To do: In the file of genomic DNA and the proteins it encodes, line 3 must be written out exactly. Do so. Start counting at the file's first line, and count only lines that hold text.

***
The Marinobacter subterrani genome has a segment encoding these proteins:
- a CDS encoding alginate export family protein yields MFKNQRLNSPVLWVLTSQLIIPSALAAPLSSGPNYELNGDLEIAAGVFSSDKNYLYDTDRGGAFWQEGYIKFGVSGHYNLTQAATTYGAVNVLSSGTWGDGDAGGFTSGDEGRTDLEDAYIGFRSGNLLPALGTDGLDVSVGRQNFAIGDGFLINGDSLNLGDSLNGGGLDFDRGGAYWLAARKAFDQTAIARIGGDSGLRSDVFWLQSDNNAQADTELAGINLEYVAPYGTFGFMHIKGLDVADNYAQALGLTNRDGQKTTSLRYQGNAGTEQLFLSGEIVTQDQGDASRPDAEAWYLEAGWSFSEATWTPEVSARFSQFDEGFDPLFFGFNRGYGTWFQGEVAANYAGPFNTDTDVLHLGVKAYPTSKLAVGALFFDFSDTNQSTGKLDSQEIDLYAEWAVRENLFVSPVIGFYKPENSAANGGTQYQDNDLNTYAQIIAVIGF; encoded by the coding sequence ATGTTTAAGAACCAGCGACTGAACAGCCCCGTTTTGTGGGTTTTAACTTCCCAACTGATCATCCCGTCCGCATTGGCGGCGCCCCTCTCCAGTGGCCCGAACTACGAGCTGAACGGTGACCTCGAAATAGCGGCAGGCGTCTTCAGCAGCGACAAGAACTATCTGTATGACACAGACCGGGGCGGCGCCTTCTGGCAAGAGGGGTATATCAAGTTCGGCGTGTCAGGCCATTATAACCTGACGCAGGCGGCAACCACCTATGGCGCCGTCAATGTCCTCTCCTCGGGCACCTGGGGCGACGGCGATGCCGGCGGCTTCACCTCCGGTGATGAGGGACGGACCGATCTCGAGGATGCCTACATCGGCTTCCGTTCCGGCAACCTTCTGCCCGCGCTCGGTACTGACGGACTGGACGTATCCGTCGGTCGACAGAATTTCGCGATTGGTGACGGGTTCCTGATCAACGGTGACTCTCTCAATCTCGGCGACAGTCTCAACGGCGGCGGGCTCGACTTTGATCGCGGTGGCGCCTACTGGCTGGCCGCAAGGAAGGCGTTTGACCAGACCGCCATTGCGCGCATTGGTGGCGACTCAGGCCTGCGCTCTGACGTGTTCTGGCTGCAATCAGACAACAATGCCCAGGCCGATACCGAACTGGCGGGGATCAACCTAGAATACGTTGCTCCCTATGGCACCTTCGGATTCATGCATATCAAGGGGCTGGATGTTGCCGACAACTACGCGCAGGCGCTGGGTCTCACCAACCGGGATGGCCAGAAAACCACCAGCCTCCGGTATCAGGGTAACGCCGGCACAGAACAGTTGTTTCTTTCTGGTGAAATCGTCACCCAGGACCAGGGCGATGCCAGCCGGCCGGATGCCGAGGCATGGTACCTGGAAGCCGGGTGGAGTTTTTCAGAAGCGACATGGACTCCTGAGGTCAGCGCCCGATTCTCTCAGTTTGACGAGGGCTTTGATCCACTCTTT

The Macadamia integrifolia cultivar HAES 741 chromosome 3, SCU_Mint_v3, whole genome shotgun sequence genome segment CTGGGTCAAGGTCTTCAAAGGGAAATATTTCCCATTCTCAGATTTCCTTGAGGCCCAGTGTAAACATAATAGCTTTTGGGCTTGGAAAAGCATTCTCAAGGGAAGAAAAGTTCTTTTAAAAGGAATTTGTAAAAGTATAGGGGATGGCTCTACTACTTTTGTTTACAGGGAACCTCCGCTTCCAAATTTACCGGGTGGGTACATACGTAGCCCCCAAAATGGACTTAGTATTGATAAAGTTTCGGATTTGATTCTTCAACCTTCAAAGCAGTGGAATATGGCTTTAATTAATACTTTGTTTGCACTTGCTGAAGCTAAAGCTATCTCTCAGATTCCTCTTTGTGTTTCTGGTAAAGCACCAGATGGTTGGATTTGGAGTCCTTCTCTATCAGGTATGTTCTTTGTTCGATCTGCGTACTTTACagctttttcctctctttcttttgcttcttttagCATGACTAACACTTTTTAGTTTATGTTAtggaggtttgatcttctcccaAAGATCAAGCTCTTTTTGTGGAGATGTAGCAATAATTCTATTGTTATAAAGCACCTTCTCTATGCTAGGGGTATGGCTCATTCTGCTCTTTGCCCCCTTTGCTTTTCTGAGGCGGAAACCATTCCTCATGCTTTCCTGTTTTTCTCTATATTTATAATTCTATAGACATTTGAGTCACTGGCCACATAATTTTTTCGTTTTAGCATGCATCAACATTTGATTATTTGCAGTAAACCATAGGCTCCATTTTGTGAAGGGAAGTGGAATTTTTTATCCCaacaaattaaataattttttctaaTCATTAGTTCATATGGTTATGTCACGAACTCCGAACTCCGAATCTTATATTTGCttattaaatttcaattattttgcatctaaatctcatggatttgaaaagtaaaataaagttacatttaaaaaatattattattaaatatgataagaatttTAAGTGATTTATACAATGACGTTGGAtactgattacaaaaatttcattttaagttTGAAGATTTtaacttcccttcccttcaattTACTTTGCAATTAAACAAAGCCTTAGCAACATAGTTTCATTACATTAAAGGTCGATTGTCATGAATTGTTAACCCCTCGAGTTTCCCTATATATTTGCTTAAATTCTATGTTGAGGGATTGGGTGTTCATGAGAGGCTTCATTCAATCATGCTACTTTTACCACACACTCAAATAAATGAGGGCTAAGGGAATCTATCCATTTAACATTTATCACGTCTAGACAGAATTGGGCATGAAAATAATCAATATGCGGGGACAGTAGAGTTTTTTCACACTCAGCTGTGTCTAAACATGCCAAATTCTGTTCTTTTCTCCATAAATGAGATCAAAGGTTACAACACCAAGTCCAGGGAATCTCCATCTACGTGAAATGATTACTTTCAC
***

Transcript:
The Macadamia integrifolia cultivar HAES 741 chromosome 3, SCU_Mint_v3, whole genome shotgun sequence genome segment CTGGGTCAAGGTCTTCAAAGGGAAATATTTCCCATTCTCAGATTTCCTTGAGGCCCAGTGTAAACATAATAGCTTTTGGGCTTGGAAAAGCATTCTCAAGGGAAGAAAAGTTCTTTTAAAAGGAATTTGTAAAAGTATAGGGGATGGCTCTACTACTTTTGTTTACAGGGAACCTCCGCTTCCAAATTTACCGGGTGGGTACATACGTAGCCCCCAAAATGGACTTAGTATTGATAAAGTTTCGGATTTGATTCTTCAACCTTCAAAGCAGTGGAATATGGCTTTAATTAATACTTTGTTTGCACTTGCTGAAGCTAAAGCTATCTCTCAGATTCCTCTTTGTGTTTCTGGTAAAGCACCAGATGGTTGGATTTGGAGTCCTTCTCTATCAGGTATGTTCTTTGTTCGATCTGCGTACTTTACagctttttcctctctttcttttgcttcttttagCATGACTAACACTTTTTAGTTTATGTTAtggaggtttgatcttctcccaAAGATCAAGCTCTTTTTGTGGAGATGTAGCAATAATTCTATTGTTATAAAGCACCTTCTCTATGCTAGGGGTATGGCTCATTCTGCTCTTTGCCCCCTTTGCTTTTCTGAGGCGGAAACCATTCCTCATGCTTTCCTGTTTTTCTCTATATTTATAATTCTATAGACATTTGAGTCACTGGCCACATAATTTTTTCGTTTTAGCATGCATCAACATTTGATTATTTGCAGTAAACCATAGGCTCCATTTTGTGAAGGGAAGTGGAATTTTTTATCCCaacaaattaaataattttttctaaTCATTAGTTCATATGGTTATGTCACGAACTCCGAACTCCGAATCTTATATTTGCttattaaatttcaattattttgcatctaaatctcatggatttgaaaagtaaaataaagttacatttaaaaaatattattattaaatatgataagaatttTAAGTGATTTATACAATGACGTTGGAtactgattacaaaaatttcattttaagttTGAAGATTTtaacttcccttcccttcaattTACTTTGCAATTAAACAAAGCCTTAGCAACATAGTTTCATTACATTAAAGGTCGATTGTCATGAATTGTTAACCCCTCGAGTTTCCCTATATATTTGCTTAAATTCTATGTTGAGGGATTGGGTGTTCATGAGAGGCTTCATTCAATCATGCTACTTTTACCACACACTCAAATAAATGAGGGCTAAGGGAATCTATCCATTTAACATTTATCACGTCTAGACAGAATTGGGCATGAAAATAATCAATATGCGGGGACAGTAGAGTTTTTTCACACTCAGCTGTGTCTAAACATGCCAAATTCTGTTCTTTTCTCCATAAATGAGATCAAAGGTTACAACACCAAGTCCAGGGAATCTCCATCTACGTGAAATGATTACTTTCAC